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Written by Rob Schultz (human).

#2,438: Avengers: Infinity War

Girls Trip - ★½☆☆☆
I’m too white or too old or too not-a-movie-theater-full-of-people to appreciate this movie properly. Also, separately, in addition to that, I can’t remember the last time I was so faked out by an ending. This movie ends, and then, just, like, goes and goes and goes.

The Death of Stalin - ★★½☆☆
It’s perhaps the mark of a truly black comedy that it’s so consistently silly and yet never fun.

Avengers: Infinity War - ★★★★★
Loved it. The cast-of-thousands battle scenes stand in such contrast to the standard lasers-and-noise DC movie endings; it’s probably a testament not only to the directors ability to establish and maintain geography, but all the years of getting to know and care about the characters.

I’m so happy to have gotten my predictions wrong, because it’s way more fun to be surprised than to go ‘ah, I knew it!’ The closest that anyone I know got to the truth of things was with a guess that Thanos was the Red Skull. Wrong, but I was still happy for the guesser when we saw that red smiling face. For my part, I'd been spending my valuable time trying to convince people that Thanos would die in the first act of this movie and Iron Man, mad with power and other infinity stones, would be the real villain. That's not how it shakes out, of course, but I hope that in the back of certain minds during a certain scene, someone might have been worried that I was right!

#2,435: Love, Simon

Ready Player One - ★½☆☆☆
This is what you get when you make the whole movie out of the last act of Tomorrowland.

Credit where credit’s due, my audience loved the Shining references.

Pacific Rim: Uprising - ★★★☆☆
Pacific Rim 2 feels a bit like it maybe should have been a straight-to-video sequel, but it's fun, it knows what was good about the original (robot fights), and next to Ready Player One, it shines.

Much like the original, this movie is a thin connective web of scenes you'll skip past on netflix designed to vaguely justify a bunch of robot fights. See it if you’re into robot fights. Although, if not if you’re *too* into robot fights and going to end up complaining about something. If you're that guy, maybe give it a pass.

Love, Simon - ★★★★★
Man, this was great. We're still early enough in the year that pretty much everything that comes out is on the top ten list for the year, but for now this is topping the list.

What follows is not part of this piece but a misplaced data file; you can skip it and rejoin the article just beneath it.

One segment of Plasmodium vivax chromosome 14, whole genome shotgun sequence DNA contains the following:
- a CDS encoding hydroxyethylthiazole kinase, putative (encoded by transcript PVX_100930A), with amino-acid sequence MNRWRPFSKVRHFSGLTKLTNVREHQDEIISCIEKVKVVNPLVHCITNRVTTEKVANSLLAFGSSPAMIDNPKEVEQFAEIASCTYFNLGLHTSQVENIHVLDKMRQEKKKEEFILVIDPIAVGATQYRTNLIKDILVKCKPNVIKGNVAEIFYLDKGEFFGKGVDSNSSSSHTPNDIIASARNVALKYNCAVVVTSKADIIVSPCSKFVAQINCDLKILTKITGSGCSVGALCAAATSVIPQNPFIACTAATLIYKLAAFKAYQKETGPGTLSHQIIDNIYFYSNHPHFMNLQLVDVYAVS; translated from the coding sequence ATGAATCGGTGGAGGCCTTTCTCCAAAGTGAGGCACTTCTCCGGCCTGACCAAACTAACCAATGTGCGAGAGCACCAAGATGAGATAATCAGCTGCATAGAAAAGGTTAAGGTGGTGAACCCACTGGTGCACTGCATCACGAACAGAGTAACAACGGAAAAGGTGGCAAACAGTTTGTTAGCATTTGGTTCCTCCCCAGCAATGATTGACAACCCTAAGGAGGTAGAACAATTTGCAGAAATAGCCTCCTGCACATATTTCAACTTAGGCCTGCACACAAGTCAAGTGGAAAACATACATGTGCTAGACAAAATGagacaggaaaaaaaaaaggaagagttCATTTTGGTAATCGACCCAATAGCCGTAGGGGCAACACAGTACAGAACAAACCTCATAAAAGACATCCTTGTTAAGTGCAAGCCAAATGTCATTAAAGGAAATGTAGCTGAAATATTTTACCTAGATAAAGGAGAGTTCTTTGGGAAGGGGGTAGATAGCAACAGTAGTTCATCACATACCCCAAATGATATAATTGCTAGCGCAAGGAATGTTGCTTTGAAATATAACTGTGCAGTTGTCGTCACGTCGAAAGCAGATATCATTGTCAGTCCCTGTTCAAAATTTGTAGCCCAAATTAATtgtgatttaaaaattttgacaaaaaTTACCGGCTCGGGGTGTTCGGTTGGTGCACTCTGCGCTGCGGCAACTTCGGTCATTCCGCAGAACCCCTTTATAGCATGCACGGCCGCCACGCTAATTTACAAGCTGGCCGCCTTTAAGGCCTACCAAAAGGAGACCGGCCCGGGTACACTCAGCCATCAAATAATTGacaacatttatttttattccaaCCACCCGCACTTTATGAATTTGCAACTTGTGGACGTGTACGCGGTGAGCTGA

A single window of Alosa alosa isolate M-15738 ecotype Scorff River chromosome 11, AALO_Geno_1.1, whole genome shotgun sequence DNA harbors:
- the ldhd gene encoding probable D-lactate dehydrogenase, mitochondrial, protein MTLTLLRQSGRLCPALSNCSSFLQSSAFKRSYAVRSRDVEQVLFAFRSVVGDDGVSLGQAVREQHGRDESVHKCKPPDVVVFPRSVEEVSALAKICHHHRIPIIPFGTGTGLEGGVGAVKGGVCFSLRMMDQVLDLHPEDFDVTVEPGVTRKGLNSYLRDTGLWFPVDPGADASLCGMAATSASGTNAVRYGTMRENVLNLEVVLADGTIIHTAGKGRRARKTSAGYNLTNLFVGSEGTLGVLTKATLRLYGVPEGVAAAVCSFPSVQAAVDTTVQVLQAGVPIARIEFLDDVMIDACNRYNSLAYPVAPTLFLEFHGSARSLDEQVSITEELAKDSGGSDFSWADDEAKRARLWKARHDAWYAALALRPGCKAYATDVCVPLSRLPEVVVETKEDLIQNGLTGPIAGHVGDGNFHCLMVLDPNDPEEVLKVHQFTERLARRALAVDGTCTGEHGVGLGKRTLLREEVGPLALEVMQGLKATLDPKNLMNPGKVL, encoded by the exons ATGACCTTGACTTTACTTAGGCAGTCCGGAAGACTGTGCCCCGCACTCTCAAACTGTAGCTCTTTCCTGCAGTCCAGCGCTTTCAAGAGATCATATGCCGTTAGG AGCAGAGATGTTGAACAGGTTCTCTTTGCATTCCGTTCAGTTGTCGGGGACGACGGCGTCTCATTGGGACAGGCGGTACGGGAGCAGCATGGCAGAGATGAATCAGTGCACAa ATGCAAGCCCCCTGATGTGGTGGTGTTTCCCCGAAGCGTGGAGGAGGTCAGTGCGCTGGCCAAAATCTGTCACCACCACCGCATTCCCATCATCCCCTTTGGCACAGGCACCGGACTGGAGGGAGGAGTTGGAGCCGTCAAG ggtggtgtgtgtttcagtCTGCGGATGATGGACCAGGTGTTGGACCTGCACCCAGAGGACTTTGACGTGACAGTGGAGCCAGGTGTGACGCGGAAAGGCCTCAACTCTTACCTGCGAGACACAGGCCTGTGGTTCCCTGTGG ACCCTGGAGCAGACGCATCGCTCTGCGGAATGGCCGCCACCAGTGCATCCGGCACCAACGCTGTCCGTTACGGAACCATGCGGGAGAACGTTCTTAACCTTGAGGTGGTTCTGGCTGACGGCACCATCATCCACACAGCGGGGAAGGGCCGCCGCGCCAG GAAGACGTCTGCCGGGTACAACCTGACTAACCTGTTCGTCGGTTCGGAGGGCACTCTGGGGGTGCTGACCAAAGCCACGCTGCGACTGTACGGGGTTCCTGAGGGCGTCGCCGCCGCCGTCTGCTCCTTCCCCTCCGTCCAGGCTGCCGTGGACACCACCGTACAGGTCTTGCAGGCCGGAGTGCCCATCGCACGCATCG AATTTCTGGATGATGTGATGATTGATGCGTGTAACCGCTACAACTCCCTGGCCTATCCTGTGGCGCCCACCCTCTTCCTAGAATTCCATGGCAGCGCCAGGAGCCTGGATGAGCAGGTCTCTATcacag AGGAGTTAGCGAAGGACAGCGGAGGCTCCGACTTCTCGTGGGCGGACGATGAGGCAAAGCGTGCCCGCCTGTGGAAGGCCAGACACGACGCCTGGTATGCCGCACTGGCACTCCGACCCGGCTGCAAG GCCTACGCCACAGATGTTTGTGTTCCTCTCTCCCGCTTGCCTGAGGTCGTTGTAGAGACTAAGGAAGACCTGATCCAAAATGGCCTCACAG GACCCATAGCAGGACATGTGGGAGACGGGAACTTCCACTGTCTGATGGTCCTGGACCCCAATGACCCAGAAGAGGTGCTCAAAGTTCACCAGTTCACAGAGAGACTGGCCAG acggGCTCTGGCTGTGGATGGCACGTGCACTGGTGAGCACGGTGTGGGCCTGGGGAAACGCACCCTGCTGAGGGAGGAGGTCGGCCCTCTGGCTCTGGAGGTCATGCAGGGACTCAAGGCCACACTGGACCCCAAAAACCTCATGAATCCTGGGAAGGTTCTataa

I just like when a smaller (let's say under $200m) movie like this can come out and stand in contrast to the past few months of robot fights, and manage to do it with significantly deeper stakes and tension than something bland and abstract like the fate of the world. Best high school movie since Bad Genius, and a fun way to do a mystery.

#2,432: Tomb Raider

Thor: Ragnarok - ★★★½☆
Things I thought were weird:
- How we're making a big deal of All-New Thor, like the other movies had no jokes.
- How filmed improv is a drag on repeat viewings of pretty much any movie, even a superhero movie.
- How everyone is surprised to find out that the girl with Valkyrie tattoos on her face is a Valkyrie when they see the Valkyrie tattoo on her arm.
- That you can control a god with lightning powers with a fancy taser.
- How much this movie now reminds me of The Last Jedi.

Unsane - ★★★★☆
I like Soderbergh's experiments. The simple, horrible premise is super effective - it's a plausible threat! I thought the iPhone gimmick was a little distracting at first, but I got over it once the story picked up.

I did find myself surprised at how dark this movie was. Like, some parts were really dark. Like, hey, someone turn on a light in there.


Tomb Raider - ★★½☆☆
This would have blown everyone’s minds if it had come out twenty years ago instead of the Angelina Jolie version. There’s nothing particularly wrong with it, it’s a terrific 90s action movie, but it’s no longer the 90s. We’re now in the era of filmmakers who grew up in the 90s adopting, adapting, and improving on the films they loved as kids.

Seeing Dominic West kind of made me nostalgic for The Wire. Specifically, the season that doesn’t have McNulty in it.